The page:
To give some background, please give us an overview of your career trajectories to this point? Terra Reynolds: I started out in government and served for more than a decade as an assistant US attorney in the Northern District of Illinois, eventually becoming deputy chief. In that role, I tried more than a dozen federal …

Never overlook the basics of client service

Client Services

Marcello Floris, co-head of employment and pensions at Eversheds Sutherland in Italy, on the importance of managing clients’ expectations and utilising a common sense approach to legal practice

A law firm provides an array of services, ranging from consultancy to drafting of documents, to assistance in litigation, to name but a few. The reputation of a firm is deeply grounded in the quality of services it provides its clients. Many firms coach their partners on the notion of delivering excellence in client service, …

Being your true self at work

Diversity and inclusion

Office Merger cover image

This Pride season, The Legal 500’s Amy Ulliott spoke to representatives of three UK law firms to find out how they have championed equality at home and abroad, and what advice they would give other firms yet to embrace an openly inclusive environment

From Brunei to the UK, the inclusion of lesbian, gay, bisexual, and transgender (LGBT+) people in society has rarely been out of the news in recent months. In April, Brunei introduced new legislation making sodomy an offence punishable by death, with lesbian sex now subject to corporal punishment and/or ten years imprisonment. In May, Kenya’s …

Your clients are your biggest cheerleaders, and critics

Editors' views

Asia Pacific editor John van der Luit-Drummond explains the weight placed on client feedback and how to maximise your firm’s coverage in the next rankings

And… time’s up! The submission process for The Legal 500’s Asia Pacific 2020 guide is now closed. To all firms across the 25 jurisdictions we cover, thank you for contributing to this year’s research. Over the last few weeks, a number of firms have sought clarification over the factors we consider when rankings practices and …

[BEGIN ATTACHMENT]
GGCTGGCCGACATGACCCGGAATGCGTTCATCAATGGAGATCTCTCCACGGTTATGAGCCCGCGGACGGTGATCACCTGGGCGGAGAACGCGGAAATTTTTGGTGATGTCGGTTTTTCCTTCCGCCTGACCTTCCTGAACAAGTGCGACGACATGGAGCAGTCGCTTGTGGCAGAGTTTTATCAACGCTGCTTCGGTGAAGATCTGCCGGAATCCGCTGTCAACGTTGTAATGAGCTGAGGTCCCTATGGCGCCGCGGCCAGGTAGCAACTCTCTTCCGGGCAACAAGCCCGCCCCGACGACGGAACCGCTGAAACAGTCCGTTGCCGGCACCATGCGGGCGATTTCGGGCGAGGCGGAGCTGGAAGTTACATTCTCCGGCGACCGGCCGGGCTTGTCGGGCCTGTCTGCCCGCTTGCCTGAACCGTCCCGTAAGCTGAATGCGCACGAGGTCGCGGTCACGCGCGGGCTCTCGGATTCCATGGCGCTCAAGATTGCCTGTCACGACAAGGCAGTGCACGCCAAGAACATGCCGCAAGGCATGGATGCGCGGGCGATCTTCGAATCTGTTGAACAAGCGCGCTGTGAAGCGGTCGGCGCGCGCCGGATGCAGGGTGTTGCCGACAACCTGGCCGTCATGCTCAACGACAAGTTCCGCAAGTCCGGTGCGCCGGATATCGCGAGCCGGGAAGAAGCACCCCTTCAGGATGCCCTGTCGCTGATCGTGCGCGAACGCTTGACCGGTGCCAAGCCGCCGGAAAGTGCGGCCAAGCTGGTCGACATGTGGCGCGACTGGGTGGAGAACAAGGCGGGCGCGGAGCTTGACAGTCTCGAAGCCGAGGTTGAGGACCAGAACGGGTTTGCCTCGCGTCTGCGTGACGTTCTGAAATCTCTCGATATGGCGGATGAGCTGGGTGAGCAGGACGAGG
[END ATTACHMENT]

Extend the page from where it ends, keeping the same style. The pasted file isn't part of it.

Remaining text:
Creating trial-ready lawyers

Training and education

San Francisco-based litigation partner Jim Basile gives fivehundred the lowdown on the Kirkland Institute for Trial Advocacy, a firm-wide trial advocacy and litigation attorney training programme that prepares associates for all a courtroom can throw at them

Please give us brief history and overview of the programme. Kirkland & Ellis started the Kirkland Institute for Trial Advocacy, or KITA, programme 41 years ago. It is the largest, most comprehensive litigation training programme at any firm. It emphasises core trial skills and becomes more complex as associates advance. In more detail, what does …

Back at the Bar

The Bar

After five years away, Steven Gee QC explains why he has returned to the independent Bar and what he learnt from operating in the law firm environment

In March 2019 I joined Monckton Chambers having spent five years in independent practice as a QC and a partner at litigation boutique Joseph Have Aaronson from December 2014. I have been in practice at the Bar since 1976 and was head of chambers at Stone Chambers in Gray’s Inn for 15 years before joining …

Iberian nights (and days)

Editors' views

Continuing her European tour, EMEA editor Ella Marshall reflects on Ronaldo, cherrypicking, and changing networking practices in Portugal

Last month, I spent some time in Lisbon to attend the GC Powerlist Iberia (Portugal) and meet with several law firms ahead of The Legal 500’s next EMEA guide. For the converted, I don’t need to proselytise on what a fantastic city Portugal’s capital is, something that has been recognised by the many multinational companies …

How to stand out within a sea of sameness


In an increasingly competitive international marketplace, David H. Freeman considers what it takes for law firms to truly differentiate themselves

While differentiation is a process, a solid culture is the defining characteristic of any organisation. And make no mistake, your firm has a culture; whether authored by you or not. Anthropologist Philip Folsom will tell you that any ‘tribe’ or group collective develops its own working style. Successful tribes/organisations craft a culture based on two …